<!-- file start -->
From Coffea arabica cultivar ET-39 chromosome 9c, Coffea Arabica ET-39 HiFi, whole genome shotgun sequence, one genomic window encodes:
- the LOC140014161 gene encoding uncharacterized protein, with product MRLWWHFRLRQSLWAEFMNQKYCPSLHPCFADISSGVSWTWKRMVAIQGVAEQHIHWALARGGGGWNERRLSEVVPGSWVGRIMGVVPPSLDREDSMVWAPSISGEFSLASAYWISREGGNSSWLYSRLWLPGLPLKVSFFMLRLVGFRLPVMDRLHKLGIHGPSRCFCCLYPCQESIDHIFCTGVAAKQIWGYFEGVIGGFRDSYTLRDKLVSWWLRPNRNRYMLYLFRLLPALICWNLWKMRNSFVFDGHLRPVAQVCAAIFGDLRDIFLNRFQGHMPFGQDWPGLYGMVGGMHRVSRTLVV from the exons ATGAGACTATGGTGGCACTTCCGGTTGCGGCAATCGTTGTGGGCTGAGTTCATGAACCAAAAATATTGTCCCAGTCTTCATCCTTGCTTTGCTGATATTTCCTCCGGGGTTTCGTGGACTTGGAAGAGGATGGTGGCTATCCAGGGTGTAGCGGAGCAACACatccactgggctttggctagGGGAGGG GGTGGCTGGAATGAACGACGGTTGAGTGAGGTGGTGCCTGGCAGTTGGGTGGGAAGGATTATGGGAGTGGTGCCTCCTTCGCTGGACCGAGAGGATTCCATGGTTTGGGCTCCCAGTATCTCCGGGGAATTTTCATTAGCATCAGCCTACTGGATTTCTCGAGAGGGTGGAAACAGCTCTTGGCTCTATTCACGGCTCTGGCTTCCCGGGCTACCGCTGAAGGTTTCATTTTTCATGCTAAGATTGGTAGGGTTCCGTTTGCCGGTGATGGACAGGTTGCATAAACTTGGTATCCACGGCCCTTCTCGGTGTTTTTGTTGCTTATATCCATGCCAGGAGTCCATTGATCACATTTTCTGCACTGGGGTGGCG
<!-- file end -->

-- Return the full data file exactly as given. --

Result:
From Coffea arabica cultivar ET-39 chromosome 9c, Coffea Arabica ET-39 HiFi, whole genome shotgun sequence, one genomic window encodes:
- the LOC140014161 gene encoding uncharacterized protein, with product MRLWWHFRLRQSLWAEFMNQKYCPSLHPCFADISSGVSWTWKRMVAIQGVAEQHIHWALARGGGGWNERRLSEVVPGSWVGRIMGVVPPSLDREDSMVWAPSISGEFSLASAYWISREGGNSSWLYSRLWLPGLPLKVSFFMLRLVGFRLPVMDRLHKLGIHGPSRCFCCLYPCQESIDHIFCTGVAAKQIWGYFEGVIGGFRDSYTLRDKLVSWWLRPNRNRYMLYLFRLLPALICWNLWKMRNSFVFDGHLRPVAQVCAAIFGDLRDIFLNRFQGHMPFGQDWPGLYGMVGGMHRVSRTLVV from the exons ATGAGACTATGGTGGCACTTCCGGTTGCGGCAATCGTTGTGGGCTGAGTTCATGAACCAAAAATATTGTCCCAGTCTTCATCCTTGCTTTGCTGATATTTCCTCCGGGGTTTCGTGGACTTGGAAGAGGATGGTGGCTATCCAGGGTGTAGCGGAGCAACACatccactgggctttggctagGGGAGGG GGTGGCTGGAATGAACGACGGTTGAGTGAGGTGGTGCCTGGCAGTTGGGTGGGAAGGATTATGGGAGTGGTGCCTCCTTCGCTGGACCGAGAGGATTCCATGGTTTGGGCTCCCAGTATCTCCGGGGAATTTTCATTAGCATCAGCCTACTGGATTTCTCGAGAGGGTGGAAACAGCTCTTGGCTCTATTCACGGCTCTGGCTTCCCGGGCTACCGCTGAAGGTTTCATTTTTCATGCTAAGATTGGTAGGGTTCCGTTTGCCGGTGATGGACAGGTTGCATAAACTTGGTATCCACGGCCCTTCTCGGTGTTTTTGTTGCTTATATCCATGCCAGGAGTCCATTGATCACATTTTCTGCACTGGGGTGGCG